The United Arab Emirates UAE announced today that it had chosen a South Korean consortium that includes Korea Electric Power Corp., Westinghouse Electric, Hyundai Engineering and Construction, Samsung C&T Corp and Doosan Heavy Industries to supply four nuclear power plants, each producing approximately 1400 MW of electricity. The winning bid has been reported to be $16 billion less than a competing bid from a consortium led by Areva, the world’s largest nuclear plant specialty company.
It is good to know that price and schedule still matter to customers, even in a power plant bidding contest that has included a number of visits by heads of state. It appears likely that the South Korean consortium was more aggressive than its competition; this order is not the only one it expects to win.
The UAE, the world’s third-largest oil exporter, needs the nuclear power to help meet an expected rise in electricity demand to 40,000 MW in 2020 from around 15,000 MW last year, amid a petrodollar-fueled economic boom.
South Korea said it also hopes to build more plants in the UAE beyond 2020 to meet future demand.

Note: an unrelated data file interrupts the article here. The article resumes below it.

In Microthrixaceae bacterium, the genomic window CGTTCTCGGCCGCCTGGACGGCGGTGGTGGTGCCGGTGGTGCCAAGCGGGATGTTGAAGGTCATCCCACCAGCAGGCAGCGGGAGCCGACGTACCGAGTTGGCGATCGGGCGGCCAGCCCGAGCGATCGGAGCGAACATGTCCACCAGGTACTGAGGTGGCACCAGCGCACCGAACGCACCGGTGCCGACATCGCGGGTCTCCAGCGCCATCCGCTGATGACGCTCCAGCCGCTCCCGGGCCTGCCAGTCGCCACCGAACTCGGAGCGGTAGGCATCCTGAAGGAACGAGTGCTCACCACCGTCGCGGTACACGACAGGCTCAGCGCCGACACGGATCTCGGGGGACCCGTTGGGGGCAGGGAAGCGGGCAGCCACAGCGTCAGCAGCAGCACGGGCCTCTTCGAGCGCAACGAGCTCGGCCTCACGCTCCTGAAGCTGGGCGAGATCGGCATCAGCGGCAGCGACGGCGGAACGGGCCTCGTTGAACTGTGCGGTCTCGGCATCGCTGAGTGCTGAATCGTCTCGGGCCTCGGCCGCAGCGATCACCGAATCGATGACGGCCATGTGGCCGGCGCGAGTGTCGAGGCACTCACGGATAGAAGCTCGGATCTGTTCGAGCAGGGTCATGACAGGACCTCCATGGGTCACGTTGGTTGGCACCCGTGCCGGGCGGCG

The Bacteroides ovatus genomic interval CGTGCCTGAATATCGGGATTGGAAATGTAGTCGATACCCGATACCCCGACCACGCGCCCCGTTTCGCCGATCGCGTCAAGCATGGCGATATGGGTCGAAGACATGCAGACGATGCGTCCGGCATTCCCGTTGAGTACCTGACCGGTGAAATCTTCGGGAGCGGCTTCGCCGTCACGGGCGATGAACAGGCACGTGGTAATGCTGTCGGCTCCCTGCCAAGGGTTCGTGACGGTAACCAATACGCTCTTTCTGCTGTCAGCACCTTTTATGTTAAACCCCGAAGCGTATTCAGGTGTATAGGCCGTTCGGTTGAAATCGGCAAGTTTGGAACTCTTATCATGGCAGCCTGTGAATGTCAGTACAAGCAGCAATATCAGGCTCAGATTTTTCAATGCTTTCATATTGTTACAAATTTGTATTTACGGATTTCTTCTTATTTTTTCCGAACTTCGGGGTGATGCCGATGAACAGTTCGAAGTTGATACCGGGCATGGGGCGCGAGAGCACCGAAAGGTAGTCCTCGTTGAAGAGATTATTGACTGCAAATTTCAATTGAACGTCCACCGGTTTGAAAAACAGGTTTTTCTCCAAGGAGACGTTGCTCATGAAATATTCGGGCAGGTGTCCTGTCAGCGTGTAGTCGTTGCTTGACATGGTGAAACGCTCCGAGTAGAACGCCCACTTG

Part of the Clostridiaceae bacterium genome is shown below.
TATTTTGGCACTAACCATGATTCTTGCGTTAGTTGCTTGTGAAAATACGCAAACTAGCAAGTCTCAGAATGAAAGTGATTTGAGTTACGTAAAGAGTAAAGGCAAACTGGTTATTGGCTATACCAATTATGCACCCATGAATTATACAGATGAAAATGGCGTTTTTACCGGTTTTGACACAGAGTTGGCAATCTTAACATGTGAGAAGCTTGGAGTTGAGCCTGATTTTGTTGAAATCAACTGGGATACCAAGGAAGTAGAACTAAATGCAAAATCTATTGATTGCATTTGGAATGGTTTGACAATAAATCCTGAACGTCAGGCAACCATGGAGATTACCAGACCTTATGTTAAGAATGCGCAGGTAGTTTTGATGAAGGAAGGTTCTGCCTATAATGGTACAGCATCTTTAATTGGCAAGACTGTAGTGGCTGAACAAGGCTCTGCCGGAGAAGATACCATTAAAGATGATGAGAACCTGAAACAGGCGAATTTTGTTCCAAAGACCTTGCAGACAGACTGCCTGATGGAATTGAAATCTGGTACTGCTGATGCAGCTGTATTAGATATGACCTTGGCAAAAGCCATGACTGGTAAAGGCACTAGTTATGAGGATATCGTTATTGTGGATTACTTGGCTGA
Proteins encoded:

“Considering the growth estimates in the UAE’s power demand, South Korea expects to win additional projects to build nuclear power reactors in addition to this contract for four reactors,” it said.
If the margins are a bit tight on the first project, that is apparently acceptable to the project leaders. They expect that any revenue left on the negotiating table can be made up through the expanded volume opportunities that will result from successful project completion. South Koreans have a strong development philosophy; they understand that there are a lot of learning opportunities in the early stages of deploying a new product. Based on the experiences some friends have reported after recent purchases of Hyundais and Kias, the country has some excellent quality control programs that have resulted in rapid product improvements.
Sometimes the lead customer can obtain a deal that makes up for the risks of participating in a first of a kind (FOAK) project. I regret that so many American utility companies are led by people who aggressively want to be the second customers for a proven nuclear plant. I also regret that US based vendors are not more aggressive about making early project bids that take learning opportunities into account when computing the value of winning project awards.